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.NET V2 vs. V3

Apologies for all the V's in the subject...

I'm going to make and market a relatively simply WinForms app.  I'm going to use Visual Studio and .NET so that I can get an initial cut out there as quickly as possible (I keep hearing that as a strategy from the various JoS boards so that's what I'm going to do).

For a long time I loathed .NET apps as I had to download the .NET framework and for relatively novice users (who make up the bulk of my potential userspace) I can see this being a PITA.

(Appreciate that there are other frameworks such as WX but please just assume I'm going forwards with .NET this time).

My app isn't anything complex and I don't really care about using LINQ - I'm happy with the "older" data access stuff.

My theory is that more people will have V2 of the .NET framework already on their PCs compared to V3.

So my question is - is there anything "bad" about a decision to develop against V2 .NET even though V3 is available?  My goal here is trying to make the largest percentage of my potential userbase able to install and use without additional downloads.

If I go with V2, am I missing and "killer" features that were brought int with V3?


Thursday, November 13, 2008
To me the biggest killer feature in V3 is WPF but it doesn't sound like you need that.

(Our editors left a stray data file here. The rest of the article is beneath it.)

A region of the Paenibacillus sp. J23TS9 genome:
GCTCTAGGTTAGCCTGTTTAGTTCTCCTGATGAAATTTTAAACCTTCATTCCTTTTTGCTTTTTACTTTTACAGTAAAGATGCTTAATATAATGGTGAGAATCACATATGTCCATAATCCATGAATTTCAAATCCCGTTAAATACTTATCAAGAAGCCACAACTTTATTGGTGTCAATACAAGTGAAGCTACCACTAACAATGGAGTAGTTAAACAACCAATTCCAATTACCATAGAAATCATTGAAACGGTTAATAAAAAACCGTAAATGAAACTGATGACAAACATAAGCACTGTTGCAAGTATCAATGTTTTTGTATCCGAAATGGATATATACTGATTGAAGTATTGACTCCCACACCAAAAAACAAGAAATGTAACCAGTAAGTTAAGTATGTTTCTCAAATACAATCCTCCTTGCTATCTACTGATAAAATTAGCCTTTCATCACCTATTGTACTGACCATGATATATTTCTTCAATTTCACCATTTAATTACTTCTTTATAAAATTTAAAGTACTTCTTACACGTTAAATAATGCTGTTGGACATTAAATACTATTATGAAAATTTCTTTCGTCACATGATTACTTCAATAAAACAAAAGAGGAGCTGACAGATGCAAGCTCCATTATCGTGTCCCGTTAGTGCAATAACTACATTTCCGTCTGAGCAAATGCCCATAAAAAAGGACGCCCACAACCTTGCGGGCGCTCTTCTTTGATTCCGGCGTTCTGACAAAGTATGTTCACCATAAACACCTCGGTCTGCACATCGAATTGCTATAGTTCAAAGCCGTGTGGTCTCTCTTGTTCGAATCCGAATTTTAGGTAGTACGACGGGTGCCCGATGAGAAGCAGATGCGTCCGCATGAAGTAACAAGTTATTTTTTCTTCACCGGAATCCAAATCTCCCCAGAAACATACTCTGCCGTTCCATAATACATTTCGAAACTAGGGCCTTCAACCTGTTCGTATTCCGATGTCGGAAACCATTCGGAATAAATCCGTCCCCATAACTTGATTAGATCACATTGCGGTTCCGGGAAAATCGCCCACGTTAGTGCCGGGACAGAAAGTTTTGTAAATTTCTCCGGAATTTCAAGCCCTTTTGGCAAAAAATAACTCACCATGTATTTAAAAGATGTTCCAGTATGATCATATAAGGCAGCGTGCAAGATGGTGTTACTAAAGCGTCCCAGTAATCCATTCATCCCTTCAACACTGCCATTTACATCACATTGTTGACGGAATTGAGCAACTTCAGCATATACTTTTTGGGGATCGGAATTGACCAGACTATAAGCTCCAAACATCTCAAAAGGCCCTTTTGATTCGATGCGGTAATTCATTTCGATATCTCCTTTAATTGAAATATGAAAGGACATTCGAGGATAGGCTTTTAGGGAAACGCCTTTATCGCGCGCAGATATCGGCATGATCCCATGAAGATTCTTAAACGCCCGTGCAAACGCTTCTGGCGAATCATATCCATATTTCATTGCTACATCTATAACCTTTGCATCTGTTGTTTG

Personally, I would go with V2 if I didn't specifically need any of the new UI stuff in V3. Remember, V3 is actually V2 with a few extra's so the core framework hasn't changed much between them. And since Vista essentially has both V2 and V3 (since V2 is part of V3) you can easily target V2 and not require Vista users to install something new.

So I would agree that the best bet is probably V2 in your case. In my case I chose to use V3 to get WPF.
dood mcdoogle
Thursday, November 13, 2008
If you aren't interested in LINQ (IMO the best addition to .NET 3.5) or things like WPF/WCF, then I'd say stick with 2.0.
WayneM. Send private email
Thursday, November 13, 2008
"If I go with V2, am I missing and "killer" features that were brought int with V3?"

That kind of depends on what makes a feature a 'killer'-feature for you. I've been using the parallel extensions a lot, but these are also available for .NET 2.0.

One more point to consider during the discussion;
"If I go with V3, am I missing and "killer" features that were brought int with V2?"

You might not be compatible with Mono anymore; "The Mono API today is somewhere in between .NET 2.0 and .NET 3.5"

Have fun and let us know what road your going to take :)
Eddy Vluggen Send private email
Saturday, November 15, 2008
If you are talking about the C# 3.0 compiler, I think you can get best of both worlds! You can use the c# 3.0 compiler and still target .net 2.0 framework if you use VS2008. I also heard that LINQ lives in a single dll and if you include that in your project, you can get that too! (Note: for a desktop app, you can't do this legally. On the other hand, you could do it for a web app). VS2008 uses c# 3.0 compiler so even if you target .net 2.0 framework, you still get all of its goodies like lambda expressions, anonymous types, var, etc. You just can't use any .Net 3.5 specific classes.
Ed Send private email
Sunday, November 16, 2008
I believe the latest version of Mono supports c# 3.0 compiler goodies as well.
Ed Send private email
Sunday, November 16, 2008
Late to the conversation.

I stuck with 2.0 to reduce end-user hassle.  My assumption is requiring extra downloads = fewer sales.

If you don't have a compelling need to use 3.0, 3.5 (and soon 4.0, 4.5), then don't.
Matt Conrad Send private email
Monday, November 24, 2008

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